“The discrimination in education against Asian-American applicants causes real and tangible harm,” the Asian American Legal Foundation and the Asian American Coalition for Education said in legal filings that backed the complaint against Harvard’s policies. “It causes Asian-Americans to feel that they are not valued as much as other citizens. It causes many young Asian-Americans to feel a sense of inferiority, hopelessness and anger.”

My personal views of affirmative action is that it, like many other tactics of government intervention, misses the issue entirely. Inequality in the form of college admissions is often the result of socioeconomic imbalances.

And Cheng’s remark of those who have used affirmative action to their advantage and  want to continue its use:

He questioned the Harvard students who said they had benefited from race-conscious admissions and said these students were an anomaly, considering the analysis of the admissions data by Students for Fair Admissions.

And, he said, because they benefited from Harvard’s procedures and got in, these Asian-American students also don’t have a right to speak out about these policies that others see as unfair.

Cheng said it would be akin to a child of a slave-owner arguing that slavery should remain in place, or a beneficiary of segregation arguing in favor of it.

An unforeseen consequence of the wealth generated by Western technology and financial innovation in the last 60 years. However, this charade of equality done by Harvard fails because diversity quotas are primarily a function of race in their narrow view.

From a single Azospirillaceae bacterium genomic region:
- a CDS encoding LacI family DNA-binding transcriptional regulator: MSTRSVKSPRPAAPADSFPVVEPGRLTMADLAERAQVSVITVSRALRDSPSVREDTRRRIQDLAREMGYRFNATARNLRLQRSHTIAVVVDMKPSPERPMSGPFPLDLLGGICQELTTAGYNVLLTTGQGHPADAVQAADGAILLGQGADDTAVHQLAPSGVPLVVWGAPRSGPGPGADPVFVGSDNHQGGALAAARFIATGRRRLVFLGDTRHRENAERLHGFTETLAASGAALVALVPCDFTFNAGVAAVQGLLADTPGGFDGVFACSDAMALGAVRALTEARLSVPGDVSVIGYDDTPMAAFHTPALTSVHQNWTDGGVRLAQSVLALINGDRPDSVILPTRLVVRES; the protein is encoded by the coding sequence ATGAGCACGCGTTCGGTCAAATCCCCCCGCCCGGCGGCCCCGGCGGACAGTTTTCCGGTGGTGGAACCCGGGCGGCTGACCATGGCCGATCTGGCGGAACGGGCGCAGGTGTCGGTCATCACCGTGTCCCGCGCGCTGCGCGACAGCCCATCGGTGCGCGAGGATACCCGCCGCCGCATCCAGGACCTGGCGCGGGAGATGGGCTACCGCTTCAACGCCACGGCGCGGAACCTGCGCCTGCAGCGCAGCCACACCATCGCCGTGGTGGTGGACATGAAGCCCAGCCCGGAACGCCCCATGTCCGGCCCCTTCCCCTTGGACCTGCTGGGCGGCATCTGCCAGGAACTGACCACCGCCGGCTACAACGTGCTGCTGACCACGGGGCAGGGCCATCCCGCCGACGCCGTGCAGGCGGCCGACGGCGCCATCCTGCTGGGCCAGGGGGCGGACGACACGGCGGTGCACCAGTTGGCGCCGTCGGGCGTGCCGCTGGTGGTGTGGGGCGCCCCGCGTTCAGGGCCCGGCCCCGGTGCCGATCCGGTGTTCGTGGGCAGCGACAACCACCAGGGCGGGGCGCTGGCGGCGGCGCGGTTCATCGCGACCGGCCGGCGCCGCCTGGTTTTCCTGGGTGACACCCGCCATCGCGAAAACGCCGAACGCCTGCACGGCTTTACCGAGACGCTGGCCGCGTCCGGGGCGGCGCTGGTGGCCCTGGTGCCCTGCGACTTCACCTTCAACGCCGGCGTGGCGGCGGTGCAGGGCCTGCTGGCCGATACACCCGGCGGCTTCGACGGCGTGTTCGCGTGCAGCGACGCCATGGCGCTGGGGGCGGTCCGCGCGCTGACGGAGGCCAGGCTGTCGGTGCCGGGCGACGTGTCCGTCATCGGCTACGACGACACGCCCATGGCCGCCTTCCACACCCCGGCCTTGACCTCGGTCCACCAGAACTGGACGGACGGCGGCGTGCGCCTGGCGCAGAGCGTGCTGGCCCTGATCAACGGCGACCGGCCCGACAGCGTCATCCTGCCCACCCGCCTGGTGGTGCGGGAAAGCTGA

Resulting in situations like this:

Cheng, a Harvard graduate, said he has spent 25 years conducting alumni interviews of applicants for the university and believes that Asian-Americans must meet a higher bar.

“Out of 100 students I have interviewed, I have never interviewed an Asian-American who has gotten in,” Cheng said. “In some cases, it was shocking.”

Economic historians believe that Western Europe got the upper hand over the Asian Tigers with the Great Divergence, the time at which Britain leveraged its technological prowess to propel past its peers, that most believe to have taken place in 1820. This was due to the Industrial Revolution – of which we can still view the effects today rippling through society.

Now with Xi at its helm, China is coming back for its glory in the form of…Hollywood movies? And even that, a supposed cheesy rom-com like Crazy Rich Asians? Obviously it’s not just Hollywood at the cause of China’s – and Asia’s – rapid ascent. One can almost view the geopolitical plates spinning as the West, not just the elites, has their eyes opened to the power that is in the East.

Our expectations of the future are drawn from the well of stories we’re told as children. Think of NASA’s employees accumulating inspiration from Star Trek when they were kids. Who would have thought that letting your kids watch TV would lead to us going to the stars.

In fact, the story of Hollywood is one that mimics that of Asian representation right now. The founders of the major film studios were Eastern European immigrants that saw an opportunity and thought they could make a name for themselves. Why did they move? To escape Edison’s egregious copyright practices in the east; California has always been a refuge from the outside world. Ethnically Asian kids growing up will perhaps view Crazy Rich Asians as the subsequent verse in their long tradition of story-telling: this one as major as the start of Hollywood roughly a century ago.

With the East awakening once more, there is a strong likelihood that the seats of global power will have shifted a century from now. After China shakes the world, our kids and grandkids could be indeed be taking inspiration from the rich traditions of Asian culture and folklore.